The results of two state-sponsored college merit scholarship programs are not very impressive.
Merit-based aid programs provide financial assistance to highly academically qualified students entering college regardless of financial need. Merit-based strategies have been adopted by several states with the goal of improving college access and retention rates among the highest achieving students. Several studies of merit-based financial aid programs have concluded that these programs increase college enrollment, but evidence of their impact on degree completion, particularly in Science, Technology, Engineering, and Mathematics (STEM) fields, is scarce. A study by Liang Zhang entitled, Does Merit-Based Aid Affect Degree Production in STEM Fields: Evidence from Georgia and Florida, examined changes in baccalaureate degree completion in two states with well-established merit-based financial aid programs….
The preliminary findings of this study show that state-wide, merit-based financial aid programs may slightly increase baccalaureate degree completion overall, especially for women, but major impacts on STEM fields in particular do not exist. It will be important for policymakers and higher education institutions to consider these data as they evaluate the efficiency of merit-based aid strategies in attracting students to certain fields and improving overall educational attainment levels.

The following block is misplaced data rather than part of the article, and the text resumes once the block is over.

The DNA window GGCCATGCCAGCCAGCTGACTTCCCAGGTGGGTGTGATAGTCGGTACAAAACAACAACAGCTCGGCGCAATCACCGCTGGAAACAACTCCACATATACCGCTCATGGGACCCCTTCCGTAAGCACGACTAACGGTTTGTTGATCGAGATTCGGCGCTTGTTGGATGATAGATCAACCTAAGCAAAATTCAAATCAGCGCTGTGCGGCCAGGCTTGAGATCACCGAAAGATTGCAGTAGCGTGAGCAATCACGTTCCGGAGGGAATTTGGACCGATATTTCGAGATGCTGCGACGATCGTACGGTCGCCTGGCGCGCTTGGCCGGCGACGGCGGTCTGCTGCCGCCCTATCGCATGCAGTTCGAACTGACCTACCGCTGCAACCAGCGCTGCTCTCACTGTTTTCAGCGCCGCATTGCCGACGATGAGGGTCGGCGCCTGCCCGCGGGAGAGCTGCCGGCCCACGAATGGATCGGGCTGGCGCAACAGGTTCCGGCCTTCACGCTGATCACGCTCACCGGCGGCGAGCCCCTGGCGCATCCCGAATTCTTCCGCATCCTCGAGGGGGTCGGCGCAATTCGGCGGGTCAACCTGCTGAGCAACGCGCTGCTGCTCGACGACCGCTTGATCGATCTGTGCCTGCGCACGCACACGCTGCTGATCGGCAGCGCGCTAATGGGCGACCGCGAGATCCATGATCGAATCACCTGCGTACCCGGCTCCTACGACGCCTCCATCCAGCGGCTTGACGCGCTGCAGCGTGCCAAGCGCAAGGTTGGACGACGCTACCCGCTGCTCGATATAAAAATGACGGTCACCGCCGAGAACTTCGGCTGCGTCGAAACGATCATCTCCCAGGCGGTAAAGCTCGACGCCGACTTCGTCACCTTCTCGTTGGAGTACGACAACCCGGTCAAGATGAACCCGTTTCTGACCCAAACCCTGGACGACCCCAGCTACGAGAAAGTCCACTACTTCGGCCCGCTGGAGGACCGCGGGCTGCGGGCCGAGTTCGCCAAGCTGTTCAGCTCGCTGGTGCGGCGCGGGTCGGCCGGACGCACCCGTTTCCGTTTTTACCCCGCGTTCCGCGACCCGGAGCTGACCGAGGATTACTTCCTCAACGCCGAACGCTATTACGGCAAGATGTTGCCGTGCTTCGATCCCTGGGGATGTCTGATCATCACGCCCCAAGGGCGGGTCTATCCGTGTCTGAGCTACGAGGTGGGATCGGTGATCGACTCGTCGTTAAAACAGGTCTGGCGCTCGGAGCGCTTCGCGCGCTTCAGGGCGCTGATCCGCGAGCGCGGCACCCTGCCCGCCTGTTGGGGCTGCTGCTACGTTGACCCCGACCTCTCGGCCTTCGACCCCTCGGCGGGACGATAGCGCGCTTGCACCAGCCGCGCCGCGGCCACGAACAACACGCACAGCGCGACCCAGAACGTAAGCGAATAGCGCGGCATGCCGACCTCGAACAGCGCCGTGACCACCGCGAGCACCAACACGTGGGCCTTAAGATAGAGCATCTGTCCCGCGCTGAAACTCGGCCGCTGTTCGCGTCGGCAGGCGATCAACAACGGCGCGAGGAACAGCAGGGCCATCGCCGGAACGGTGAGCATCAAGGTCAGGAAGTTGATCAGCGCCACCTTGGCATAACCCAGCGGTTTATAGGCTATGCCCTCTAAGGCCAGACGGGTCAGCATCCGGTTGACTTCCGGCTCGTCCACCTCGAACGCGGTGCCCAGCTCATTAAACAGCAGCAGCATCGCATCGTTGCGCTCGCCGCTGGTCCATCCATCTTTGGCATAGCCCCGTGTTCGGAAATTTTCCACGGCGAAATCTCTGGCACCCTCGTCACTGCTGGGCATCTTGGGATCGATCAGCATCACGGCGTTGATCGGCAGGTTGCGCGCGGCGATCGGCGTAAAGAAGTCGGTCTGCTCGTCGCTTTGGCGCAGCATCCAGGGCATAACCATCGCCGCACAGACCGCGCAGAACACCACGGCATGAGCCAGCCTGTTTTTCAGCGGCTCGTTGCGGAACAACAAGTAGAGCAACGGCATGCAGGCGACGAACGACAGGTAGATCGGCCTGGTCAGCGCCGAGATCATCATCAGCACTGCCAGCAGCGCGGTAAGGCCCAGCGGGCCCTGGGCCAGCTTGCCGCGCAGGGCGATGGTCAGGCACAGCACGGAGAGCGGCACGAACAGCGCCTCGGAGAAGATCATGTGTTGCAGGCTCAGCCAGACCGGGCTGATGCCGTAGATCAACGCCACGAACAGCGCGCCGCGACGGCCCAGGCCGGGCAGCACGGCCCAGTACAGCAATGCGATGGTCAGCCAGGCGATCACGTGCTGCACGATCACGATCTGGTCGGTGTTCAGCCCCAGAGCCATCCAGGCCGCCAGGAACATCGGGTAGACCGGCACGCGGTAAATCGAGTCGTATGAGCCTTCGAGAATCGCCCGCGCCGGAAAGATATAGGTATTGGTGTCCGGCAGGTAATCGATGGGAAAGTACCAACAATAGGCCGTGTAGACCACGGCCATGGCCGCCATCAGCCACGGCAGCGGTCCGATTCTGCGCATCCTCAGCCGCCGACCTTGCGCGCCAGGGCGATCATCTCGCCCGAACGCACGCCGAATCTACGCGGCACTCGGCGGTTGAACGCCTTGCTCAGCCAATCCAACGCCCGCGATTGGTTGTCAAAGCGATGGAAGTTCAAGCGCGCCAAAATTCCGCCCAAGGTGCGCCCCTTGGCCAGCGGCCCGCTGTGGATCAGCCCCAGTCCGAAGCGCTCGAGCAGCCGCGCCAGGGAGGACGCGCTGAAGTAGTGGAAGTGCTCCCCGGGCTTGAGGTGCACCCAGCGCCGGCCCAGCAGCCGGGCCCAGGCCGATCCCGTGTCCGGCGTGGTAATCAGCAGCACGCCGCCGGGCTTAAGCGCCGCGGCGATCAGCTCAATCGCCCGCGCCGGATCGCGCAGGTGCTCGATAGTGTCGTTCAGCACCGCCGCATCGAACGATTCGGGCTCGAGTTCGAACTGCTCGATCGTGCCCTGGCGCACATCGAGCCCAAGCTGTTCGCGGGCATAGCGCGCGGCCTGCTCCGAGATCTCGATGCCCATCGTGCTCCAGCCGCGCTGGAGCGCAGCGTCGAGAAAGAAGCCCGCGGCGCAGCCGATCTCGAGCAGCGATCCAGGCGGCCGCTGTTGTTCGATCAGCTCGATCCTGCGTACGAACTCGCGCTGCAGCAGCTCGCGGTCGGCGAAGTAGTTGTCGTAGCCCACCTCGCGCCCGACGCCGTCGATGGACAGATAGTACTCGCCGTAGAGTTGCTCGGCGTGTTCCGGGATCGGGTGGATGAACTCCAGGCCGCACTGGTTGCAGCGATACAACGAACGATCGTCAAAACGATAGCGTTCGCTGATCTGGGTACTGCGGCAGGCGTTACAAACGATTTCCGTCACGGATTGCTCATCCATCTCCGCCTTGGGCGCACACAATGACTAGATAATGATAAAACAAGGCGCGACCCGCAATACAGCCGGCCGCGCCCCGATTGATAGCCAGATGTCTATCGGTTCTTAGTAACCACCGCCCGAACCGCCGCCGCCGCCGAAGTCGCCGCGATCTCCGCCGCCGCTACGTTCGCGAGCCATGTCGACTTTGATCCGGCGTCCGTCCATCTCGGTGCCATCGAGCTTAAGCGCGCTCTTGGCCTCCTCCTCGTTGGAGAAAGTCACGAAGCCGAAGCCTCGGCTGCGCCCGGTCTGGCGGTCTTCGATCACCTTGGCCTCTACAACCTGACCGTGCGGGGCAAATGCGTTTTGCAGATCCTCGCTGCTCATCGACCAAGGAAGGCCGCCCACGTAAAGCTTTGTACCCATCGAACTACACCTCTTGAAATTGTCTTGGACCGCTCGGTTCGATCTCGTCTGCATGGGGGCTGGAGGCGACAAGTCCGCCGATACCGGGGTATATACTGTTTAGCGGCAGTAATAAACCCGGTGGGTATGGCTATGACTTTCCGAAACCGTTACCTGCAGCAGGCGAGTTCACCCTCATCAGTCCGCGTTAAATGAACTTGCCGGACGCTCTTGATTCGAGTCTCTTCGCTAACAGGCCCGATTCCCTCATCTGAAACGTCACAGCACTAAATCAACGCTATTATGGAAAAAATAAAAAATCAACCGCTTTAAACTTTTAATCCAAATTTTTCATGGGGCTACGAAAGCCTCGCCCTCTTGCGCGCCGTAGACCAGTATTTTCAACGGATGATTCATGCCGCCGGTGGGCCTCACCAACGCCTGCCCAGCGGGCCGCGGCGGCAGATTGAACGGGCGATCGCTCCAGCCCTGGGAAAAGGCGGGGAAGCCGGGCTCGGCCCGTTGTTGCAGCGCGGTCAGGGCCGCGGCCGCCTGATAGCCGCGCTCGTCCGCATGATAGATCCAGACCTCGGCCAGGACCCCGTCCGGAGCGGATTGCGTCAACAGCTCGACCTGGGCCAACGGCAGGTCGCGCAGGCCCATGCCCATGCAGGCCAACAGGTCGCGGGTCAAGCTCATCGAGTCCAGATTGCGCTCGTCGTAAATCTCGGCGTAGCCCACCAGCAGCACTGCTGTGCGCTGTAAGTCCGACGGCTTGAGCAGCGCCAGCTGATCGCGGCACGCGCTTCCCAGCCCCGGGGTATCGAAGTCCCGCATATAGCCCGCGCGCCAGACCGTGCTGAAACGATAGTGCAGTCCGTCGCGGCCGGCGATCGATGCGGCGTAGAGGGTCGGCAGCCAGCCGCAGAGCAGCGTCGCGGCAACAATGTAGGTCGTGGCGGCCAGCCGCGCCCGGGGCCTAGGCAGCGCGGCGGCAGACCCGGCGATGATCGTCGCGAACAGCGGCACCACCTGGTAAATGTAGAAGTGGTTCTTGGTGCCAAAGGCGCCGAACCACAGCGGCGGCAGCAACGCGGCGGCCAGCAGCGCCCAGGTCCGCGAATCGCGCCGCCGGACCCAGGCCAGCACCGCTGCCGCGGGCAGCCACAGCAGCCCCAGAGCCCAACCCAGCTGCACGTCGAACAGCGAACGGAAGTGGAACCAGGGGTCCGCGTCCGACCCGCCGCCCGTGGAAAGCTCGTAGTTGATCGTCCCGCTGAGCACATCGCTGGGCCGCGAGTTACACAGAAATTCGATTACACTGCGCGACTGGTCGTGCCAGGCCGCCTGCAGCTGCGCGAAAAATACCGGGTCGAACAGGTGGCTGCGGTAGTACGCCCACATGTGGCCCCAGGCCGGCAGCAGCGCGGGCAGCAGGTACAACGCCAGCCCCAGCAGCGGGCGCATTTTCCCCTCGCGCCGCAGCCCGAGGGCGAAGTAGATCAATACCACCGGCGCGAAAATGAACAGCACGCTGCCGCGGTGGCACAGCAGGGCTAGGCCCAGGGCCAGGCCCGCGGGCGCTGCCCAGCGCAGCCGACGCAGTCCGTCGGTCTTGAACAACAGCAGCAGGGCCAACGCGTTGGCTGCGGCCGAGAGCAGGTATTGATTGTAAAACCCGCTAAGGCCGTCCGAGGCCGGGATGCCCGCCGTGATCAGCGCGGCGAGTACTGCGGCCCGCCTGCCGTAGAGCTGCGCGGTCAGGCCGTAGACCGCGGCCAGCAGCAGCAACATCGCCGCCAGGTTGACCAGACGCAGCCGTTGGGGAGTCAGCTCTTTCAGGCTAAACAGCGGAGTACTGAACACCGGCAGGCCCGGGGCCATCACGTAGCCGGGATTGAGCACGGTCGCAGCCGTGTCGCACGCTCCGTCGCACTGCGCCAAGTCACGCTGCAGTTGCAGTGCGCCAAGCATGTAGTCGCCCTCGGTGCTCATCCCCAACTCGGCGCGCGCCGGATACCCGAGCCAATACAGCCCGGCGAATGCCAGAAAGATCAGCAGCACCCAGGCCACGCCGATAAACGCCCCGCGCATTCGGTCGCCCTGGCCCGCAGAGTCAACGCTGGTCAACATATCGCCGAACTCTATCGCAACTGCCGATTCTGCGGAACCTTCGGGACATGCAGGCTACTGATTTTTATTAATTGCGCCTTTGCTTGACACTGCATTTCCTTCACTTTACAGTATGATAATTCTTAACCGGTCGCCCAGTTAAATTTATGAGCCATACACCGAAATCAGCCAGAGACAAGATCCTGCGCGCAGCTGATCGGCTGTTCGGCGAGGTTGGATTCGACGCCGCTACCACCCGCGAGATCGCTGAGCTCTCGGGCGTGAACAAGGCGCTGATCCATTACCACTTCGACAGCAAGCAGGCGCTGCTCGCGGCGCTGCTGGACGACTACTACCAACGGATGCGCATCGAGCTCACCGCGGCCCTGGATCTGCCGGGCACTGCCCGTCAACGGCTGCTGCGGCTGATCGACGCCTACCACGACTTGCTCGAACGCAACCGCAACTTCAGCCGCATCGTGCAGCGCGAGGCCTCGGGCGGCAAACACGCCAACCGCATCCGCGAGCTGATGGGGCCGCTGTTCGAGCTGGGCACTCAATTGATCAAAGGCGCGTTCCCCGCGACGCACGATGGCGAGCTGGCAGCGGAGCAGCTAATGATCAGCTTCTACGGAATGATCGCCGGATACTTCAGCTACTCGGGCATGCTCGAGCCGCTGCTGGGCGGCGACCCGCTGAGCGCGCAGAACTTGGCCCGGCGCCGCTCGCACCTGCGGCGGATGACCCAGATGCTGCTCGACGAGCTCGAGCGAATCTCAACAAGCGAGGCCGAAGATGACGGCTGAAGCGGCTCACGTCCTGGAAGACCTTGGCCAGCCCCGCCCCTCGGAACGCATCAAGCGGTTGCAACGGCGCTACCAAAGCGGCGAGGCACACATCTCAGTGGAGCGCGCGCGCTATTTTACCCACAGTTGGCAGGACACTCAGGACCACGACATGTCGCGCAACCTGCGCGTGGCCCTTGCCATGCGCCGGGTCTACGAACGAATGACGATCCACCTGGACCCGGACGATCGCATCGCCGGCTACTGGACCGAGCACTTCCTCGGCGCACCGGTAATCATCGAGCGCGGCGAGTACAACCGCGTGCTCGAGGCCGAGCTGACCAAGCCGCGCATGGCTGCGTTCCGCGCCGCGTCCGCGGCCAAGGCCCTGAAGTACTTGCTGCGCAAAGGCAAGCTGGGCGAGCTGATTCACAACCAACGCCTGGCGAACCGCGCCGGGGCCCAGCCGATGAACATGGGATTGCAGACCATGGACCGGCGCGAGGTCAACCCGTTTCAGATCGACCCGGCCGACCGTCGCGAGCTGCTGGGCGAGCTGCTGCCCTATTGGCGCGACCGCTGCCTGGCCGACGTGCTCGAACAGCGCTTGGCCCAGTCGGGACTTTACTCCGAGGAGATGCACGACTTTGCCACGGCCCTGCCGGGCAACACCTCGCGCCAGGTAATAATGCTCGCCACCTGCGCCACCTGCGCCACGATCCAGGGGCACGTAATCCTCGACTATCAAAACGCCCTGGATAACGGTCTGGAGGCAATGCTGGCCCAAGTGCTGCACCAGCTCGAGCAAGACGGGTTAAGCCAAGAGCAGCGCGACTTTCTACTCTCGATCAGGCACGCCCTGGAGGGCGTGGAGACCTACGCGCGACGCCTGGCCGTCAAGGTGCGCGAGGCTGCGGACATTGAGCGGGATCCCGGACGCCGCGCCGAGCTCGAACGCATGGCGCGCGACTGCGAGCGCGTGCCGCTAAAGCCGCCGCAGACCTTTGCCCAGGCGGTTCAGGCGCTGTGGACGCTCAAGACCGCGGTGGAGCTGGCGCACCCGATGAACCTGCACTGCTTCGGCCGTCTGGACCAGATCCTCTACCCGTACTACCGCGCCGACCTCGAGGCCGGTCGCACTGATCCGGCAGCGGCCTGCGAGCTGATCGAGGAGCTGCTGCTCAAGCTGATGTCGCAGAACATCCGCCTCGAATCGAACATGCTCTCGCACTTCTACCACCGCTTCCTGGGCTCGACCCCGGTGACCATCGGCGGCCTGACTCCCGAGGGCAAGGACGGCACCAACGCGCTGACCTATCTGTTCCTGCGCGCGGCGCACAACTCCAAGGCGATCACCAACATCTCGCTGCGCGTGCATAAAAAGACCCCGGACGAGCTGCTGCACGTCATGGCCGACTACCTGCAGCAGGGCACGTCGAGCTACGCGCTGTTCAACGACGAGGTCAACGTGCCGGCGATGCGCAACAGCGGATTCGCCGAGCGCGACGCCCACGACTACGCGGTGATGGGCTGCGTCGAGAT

The programs in the study use high school grades as the primary criteria for awarding scholarships. Two of the three Florida awards are granted to students with SAT scores below the 50th percentile. The Georgia HOPE scholarship has no SAT score requirements, only that students graduate with a 3.0 minimum GPA.
Given the grade inflation observed in high schools, I suspect that low academic requirements partly account for the lackluster impact on college completion rates.